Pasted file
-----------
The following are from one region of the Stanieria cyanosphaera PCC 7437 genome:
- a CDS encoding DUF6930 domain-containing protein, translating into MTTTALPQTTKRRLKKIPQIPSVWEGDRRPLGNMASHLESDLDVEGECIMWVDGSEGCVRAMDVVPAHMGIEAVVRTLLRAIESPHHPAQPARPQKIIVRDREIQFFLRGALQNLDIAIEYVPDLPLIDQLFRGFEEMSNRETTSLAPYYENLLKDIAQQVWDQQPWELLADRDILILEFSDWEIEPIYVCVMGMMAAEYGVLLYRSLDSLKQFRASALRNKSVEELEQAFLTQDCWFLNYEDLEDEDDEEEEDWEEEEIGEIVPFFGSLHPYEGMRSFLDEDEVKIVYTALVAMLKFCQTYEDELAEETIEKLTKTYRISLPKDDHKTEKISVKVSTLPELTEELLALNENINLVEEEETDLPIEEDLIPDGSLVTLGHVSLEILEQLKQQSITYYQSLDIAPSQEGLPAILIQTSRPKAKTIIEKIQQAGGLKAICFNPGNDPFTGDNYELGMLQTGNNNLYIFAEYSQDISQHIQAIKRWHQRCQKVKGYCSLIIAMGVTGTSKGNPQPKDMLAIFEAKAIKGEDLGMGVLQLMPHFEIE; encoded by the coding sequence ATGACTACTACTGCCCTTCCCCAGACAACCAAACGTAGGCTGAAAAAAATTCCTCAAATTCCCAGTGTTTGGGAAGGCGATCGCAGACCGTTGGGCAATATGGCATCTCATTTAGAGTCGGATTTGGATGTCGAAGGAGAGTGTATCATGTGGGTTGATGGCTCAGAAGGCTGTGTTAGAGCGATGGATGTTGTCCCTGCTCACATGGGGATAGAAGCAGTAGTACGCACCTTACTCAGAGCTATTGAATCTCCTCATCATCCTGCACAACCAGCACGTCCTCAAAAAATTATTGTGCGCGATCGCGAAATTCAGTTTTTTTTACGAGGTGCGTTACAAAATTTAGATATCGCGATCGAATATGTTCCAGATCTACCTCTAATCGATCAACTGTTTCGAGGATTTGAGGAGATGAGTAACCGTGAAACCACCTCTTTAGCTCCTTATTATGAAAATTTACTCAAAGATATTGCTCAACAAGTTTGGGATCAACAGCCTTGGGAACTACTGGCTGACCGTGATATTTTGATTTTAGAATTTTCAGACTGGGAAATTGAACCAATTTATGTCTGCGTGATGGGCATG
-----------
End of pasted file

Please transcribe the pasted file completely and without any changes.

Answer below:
The following are from one region of the Stanieria cyanosphaera PCC 7437 genome:
- a CDS encoding DUF6930 domain-containing protein, translating into MTTTALPQTTKRRLKKIPQIPSVWEGDRRPLGNMASHLESDLDVEGECIMWVDGSEGCVRAMDVVPAHMGIEAVVRTLLRAIESPHHPAQPARPQKIIVRDREIQFFLRGALQNLDIAIEYVPDLPLIDQLFRGFEEMSNRETTSLAPYYENLLKDIAQQVWDQQPWELLADRDILILEFSDWEIEPIYVCVMGMMAAEYGVLLYRSLDSLKQFRASALRNKSVEELEQAFLTQDCWFLNYEDLEDEDDEEEEDWEEEEIGEIVPFFGSLHPYEGMRSFLDEDEVKIVYTALVAMLKFCQTYEDELAEETIEKLTKTYRISLPKDDHKTEKISVKVSTLPELTEELLALNENINLVEEEETDLPIEEDLIPDGSLVTLGHVSLEILEQLKQQSITYYQSLDIAPSQEGLPAILIQTSRPKAKTIIEKIQQAGGLKAICFNPGNDPFTGDNYELGMLQTGNNNLYIFAEYSQDISQHIQAIKRWHQRCQKVKGYCSLIIAMGVTGTSKGNPQPKDMLAIFEAKAIKGEDLGMGVLQLMPHFEIE; encoded by the coding sequence ATGACTACTACTGCCCTTCCCCAGACAACCAAACGTAGGCTGAAAAAAATTCCTCAAATTCCCAGTGTTTGGGAAGGCGATCGCAGACCGTTGGGCAATATGGCATCTCATTTAGAGTCGGATTTGGATGTCGAAGGAGAGTGTATCATGTGGGTTGATGGCTCAGAAGGCTGTGTTAGAGCGATGGATGTTGTCCCTGCTCACATGGGGATAGAAGCAGTAGTACGCACCTTACTCAGAGCTATTGAATCTCCTCATCATCCTGCACAACCAGCACGTCCTCAAAAAATTATTGTGCGCGATCGCGAAATTCAGTTTTTTTTACGAGGTGCGTTACAAAATTTAGATATCGCGATCGAATATGTTCCAGATCTACCTCTAATCGATCAACTGTTTCGAGGATTTGAGGAGATGAGTAACCGTGAAACCACCTCTTTAGCTCCTTATTATGAAAATTTACTCAAAGATATTGCTCAACAAGTTTGGGATCAACAGCCTTGGGAACTACTGGCTGACCGTGATATTTTGATTTTAGAATTTTCAGACTGGGAAATTGAACCAATTTATGTCTGCGTGATGGGCATG